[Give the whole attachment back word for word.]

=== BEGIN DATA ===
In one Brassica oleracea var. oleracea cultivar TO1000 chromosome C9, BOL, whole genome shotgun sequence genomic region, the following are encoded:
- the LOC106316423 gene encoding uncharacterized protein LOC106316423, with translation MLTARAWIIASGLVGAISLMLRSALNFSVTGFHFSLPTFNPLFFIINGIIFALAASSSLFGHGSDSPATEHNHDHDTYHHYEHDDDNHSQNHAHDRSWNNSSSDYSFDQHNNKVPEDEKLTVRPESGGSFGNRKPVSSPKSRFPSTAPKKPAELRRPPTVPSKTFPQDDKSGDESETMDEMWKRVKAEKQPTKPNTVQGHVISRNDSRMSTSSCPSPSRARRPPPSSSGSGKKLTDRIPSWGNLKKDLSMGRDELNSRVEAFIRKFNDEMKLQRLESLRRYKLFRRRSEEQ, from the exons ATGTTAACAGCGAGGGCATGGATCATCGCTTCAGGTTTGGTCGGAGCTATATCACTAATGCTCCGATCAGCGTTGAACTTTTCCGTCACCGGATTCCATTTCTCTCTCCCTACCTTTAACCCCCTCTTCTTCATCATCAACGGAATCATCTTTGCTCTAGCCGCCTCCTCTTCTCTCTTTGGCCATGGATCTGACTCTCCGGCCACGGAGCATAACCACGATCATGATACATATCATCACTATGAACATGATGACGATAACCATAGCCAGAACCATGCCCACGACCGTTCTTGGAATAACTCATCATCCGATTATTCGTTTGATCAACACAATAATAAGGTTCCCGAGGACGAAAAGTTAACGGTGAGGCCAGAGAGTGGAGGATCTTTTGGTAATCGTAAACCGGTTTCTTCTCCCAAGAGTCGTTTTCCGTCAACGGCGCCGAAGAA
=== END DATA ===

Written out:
In one Brassica oleracea var. oleracea cultivar TO1000 chromosome C9, BOL, whole genome shotgun sequence genomic region, the following are encoded:
- the LOC106316423 gene encoding uncharacterized protein LOC106316423, with translation MLTARAWIIASGLVGAISLMLRSALNFSVTGFHFSLPTFNPLFFIINGIIFALAASSSLFGHGSDSPATEHNHDHDTYHHYEHDDDNHSQNHAHDRSWNNSSSDYSFDQHNNKVPEDEKLTVRPESGGSFGNRKPVSSPKSRFPSTAPKKPAELRRPPTVPSKTFPQDDKSGDESETMDEMWKRVKAEKQPTKPNTVQGHVISRNDSRMSTSSCPSPSRARRPPPSSSGSGKKLTDRIPSWGNLKKDLSMGRDELNSRVEAFIRKFNDEMKLQRLESLRRYKLFRRRSEEQ, from the exons ATGTTAACAGCGAGGGCATGGATCATCGCTTCAGGTTTGGTCGGAGCTATATCACTAATGCTCCGATCAGCGTTGAACTTTTCCGTCACCGGATTCCATTTCTCTCTCCCTACCTTTAACCCCCTCTTCTTCATCATCAACGGAATCATCTTTGCTCTAGCCGCCTCCTCTTCTCTCTTTGGCCATGGATCTGACTCTCCGGCCACGGAGCATAACCACGATCATGATACATATCATCACTATGAACATGATGACGATAACCATAGCCAGAACCATGCCCACGACCGTTCTTGGAATAACTCATCATCCGATTATTCGTTTGATCAACACAATAATAAGGTTCCCGAGGACGAAAAGTTAACGGTGAGGCCAGAGAGTGGAGGATCTTTTGGTAATCGTAAACCGGTTTCTTCTCCCAAGAGTCGTTTTCCGTCAACGGCGCCGAAGAA